MR CORBELL: I thank Dr Bourke for his supplementary. What is important about this project is to understand that it is not just a project around transport provision, as critical and as important as it is. It is also an important project in the context of the development of our city—where development takes place, where people choose to live. If we are able to leverage the potential of a light rail project in the way many other cities have around the world, we will see many more people choosing to live close to this corridor.
That changes the pattern of settlement for the city. It potentially has implications as to how rapidly and how quickly greenfields development occurs over the coming period compared to a business as usual situation. It means that potentially more people are choosing to live in apartments, townhouses, row housing and so on close to a highly efficient, permanent and rapid public transport spine.
These are the types of issues that we need to have regard to when we look at the overall cost-effectiveness of a business plan around the capital metro project. It is not just about moving people; it is also about leveraging development opportunity, changing and potentially more efficiently delivering forms of development that meet people’s need and that are more efficient for the territory to deliver.
These are the types of issues at stake. That is why I am proud to be part of a government that is prepared to take this step, to make the shift, towards a more sustainable future and towards a future that focuses on transit through light rail as a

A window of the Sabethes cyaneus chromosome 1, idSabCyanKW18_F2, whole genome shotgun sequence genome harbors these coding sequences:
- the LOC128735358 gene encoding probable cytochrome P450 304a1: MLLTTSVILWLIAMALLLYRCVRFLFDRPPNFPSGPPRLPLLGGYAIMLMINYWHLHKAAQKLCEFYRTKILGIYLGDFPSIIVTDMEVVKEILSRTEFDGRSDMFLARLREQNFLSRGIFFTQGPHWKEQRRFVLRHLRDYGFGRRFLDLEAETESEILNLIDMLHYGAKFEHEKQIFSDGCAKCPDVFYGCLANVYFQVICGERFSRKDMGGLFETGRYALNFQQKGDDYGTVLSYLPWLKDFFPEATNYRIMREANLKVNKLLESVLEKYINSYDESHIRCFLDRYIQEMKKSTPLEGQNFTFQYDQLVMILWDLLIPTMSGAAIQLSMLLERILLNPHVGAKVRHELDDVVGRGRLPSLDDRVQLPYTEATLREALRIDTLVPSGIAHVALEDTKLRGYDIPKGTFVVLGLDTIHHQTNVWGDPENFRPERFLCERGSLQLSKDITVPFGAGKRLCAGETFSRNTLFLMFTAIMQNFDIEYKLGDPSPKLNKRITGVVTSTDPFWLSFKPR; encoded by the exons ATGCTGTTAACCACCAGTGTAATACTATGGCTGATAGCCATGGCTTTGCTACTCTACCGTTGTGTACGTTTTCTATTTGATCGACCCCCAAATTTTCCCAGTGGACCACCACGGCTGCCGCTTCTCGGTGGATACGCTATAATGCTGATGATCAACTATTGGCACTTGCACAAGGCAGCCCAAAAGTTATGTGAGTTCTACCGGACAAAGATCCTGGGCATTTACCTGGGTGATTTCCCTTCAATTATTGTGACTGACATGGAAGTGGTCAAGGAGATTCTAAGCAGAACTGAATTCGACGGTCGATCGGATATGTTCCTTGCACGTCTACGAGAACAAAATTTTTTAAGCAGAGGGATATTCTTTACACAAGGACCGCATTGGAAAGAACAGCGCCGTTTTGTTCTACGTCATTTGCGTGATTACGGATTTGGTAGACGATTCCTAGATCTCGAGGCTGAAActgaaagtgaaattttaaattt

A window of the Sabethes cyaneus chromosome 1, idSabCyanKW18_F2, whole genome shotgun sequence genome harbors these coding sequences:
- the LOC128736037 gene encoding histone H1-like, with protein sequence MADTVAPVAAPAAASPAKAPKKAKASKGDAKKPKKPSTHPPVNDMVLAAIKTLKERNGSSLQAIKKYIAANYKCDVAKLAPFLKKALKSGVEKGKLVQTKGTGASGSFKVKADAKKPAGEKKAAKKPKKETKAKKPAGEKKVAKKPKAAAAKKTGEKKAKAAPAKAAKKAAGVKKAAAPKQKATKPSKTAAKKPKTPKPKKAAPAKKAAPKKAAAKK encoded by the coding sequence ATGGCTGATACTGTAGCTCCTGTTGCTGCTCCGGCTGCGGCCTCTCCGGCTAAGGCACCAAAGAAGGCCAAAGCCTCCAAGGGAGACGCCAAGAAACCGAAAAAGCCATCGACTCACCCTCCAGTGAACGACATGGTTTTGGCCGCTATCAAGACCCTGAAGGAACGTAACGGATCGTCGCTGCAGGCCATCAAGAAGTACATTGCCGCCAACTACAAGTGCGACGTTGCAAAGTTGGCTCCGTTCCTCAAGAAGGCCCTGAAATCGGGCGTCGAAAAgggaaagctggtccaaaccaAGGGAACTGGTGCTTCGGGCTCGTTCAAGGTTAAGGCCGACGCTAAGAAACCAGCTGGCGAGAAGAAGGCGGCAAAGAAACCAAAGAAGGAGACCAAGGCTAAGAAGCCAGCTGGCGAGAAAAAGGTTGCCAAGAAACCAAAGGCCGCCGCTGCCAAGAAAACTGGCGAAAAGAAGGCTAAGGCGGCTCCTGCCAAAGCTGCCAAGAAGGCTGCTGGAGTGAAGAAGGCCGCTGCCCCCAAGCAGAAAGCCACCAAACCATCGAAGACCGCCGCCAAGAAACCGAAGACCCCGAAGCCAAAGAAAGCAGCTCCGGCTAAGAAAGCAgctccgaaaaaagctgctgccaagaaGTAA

key tool in leveraging not just better public transport for people but also a more sustainable form of development across the city.
MADAM SPEAKER: A supplementary question, Mr Coe.
MR COE: Minister, how much has been spent to date on light rail and how much do
you expect the total project to cost taxpayers?
MR CORBELL: I note that Mr Coe has asked this of me in a question on notice. I am pleased to advise Mr Coe that I have the answer to his question. $913,000 was spent in 2011-12 and to date $76,000 has been spent in 2012-13.
MADAM SPEAKER: Supplementary question, Ms Berry.
MS BERRY: Minister, how is the Capital Metro project proceeding since you
announced it last September?
MR CORBELL: Again, I thank Ms Berry for her supplementary. Significant work has been undertaken within government to set the framework and the groundwork for governance and oversight of this very important project. Given the complexity of the project, the government has agreed to the establishment of a Capital Metro agency to be established from 1 July this year, which will be overseen by a project board. The government has agreed that I will be the responsible minister for this project.
The agency will be headed by a project director, who will directly report to the board. The board will be a decision-making one concentrating on strategic issues relating to the successful progression of the project. The government is currently in the process of recruiting a project director to lead the new agency and a suitably qualified person to chair the board.
In the interim, a senior executive of the ACT government service has carriage of the project, ensuring that the necessary financial, legal, governance and administrative arrangements are set in place in the initial life of the new agency. We will soon be undertaking detailed risk analysis to understand and manage the risks presented by the project and identify appropriate mitigation strategies.
We have begun coordination of research for what will become the property strategy for the corridor, recognising the significant redevelopment potential along the corridor. The government is also in the process of developing a land release model that is able to quickly react to market requirements, attentive to social and environmental impacts of urban renewal along the corridor.
Work is also underway on a range of preliminary engineering investigations, transport planning, and economic and financing studies. This highlights that the government is getting on with the job of delivering on this important election commitment and implementing a strong and robust governance framework to guide the future development of the project.